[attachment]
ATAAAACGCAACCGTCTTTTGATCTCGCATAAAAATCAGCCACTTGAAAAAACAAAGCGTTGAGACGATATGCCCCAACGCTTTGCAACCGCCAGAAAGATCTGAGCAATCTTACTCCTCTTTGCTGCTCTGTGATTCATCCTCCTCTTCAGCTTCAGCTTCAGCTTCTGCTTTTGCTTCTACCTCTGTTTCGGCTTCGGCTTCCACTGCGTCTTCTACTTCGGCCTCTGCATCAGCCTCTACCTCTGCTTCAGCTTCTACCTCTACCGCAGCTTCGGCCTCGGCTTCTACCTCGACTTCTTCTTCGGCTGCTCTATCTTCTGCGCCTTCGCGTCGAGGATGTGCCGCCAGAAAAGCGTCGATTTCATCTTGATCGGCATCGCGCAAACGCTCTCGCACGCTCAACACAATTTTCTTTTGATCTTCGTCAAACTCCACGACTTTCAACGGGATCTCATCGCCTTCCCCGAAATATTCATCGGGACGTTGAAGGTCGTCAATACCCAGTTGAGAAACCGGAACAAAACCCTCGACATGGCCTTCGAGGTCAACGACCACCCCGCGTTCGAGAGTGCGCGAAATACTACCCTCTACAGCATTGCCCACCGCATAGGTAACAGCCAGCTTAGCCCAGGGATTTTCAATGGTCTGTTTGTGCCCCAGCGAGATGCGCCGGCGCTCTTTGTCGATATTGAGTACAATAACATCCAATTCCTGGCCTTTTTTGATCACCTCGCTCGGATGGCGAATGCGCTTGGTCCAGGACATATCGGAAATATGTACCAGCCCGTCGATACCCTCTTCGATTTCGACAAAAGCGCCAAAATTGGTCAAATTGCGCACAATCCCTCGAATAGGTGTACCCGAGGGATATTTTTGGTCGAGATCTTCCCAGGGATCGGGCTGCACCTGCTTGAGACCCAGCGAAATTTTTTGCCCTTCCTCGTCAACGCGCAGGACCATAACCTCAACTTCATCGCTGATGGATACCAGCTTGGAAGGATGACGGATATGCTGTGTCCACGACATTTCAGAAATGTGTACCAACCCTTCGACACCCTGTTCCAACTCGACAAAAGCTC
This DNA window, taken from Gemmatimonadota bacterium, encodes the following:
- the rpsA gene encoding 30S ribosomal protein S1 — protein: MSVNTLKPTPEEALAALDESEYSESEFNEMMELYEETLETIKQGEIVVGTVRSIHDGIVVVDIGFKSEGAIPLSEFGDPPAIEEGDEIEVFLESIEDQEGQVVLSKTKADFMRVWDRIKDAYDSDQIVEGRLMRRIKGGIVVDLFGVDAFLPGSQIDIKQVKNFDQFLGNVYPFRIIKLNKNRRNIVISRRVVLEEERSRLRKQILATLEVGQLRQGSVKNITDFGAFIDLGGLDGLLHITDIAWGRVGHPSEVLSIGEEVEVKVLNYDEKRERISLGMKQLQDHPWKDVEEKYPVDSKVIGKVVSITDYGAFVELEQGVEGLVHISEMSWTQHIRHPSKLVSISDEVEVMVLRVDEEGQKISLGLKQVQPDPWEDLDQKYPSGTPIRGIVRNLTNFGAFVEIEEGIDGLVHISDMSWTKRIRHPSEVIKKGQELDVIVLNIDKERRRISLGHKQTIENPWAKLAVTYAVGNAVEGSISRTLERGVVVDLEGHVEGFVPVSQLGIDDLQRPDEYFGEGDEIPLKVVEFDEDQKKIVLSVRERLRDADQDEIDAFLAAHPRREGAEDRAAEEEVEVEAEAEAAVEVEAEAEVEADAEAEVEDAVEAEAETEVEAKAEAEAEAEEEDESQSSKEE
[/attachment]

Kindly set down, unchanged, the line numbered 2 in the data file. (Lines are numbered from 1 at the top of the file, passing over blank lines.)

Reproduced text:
This DNA window, taken from Gemmatimonadota bacterium, encodes the following: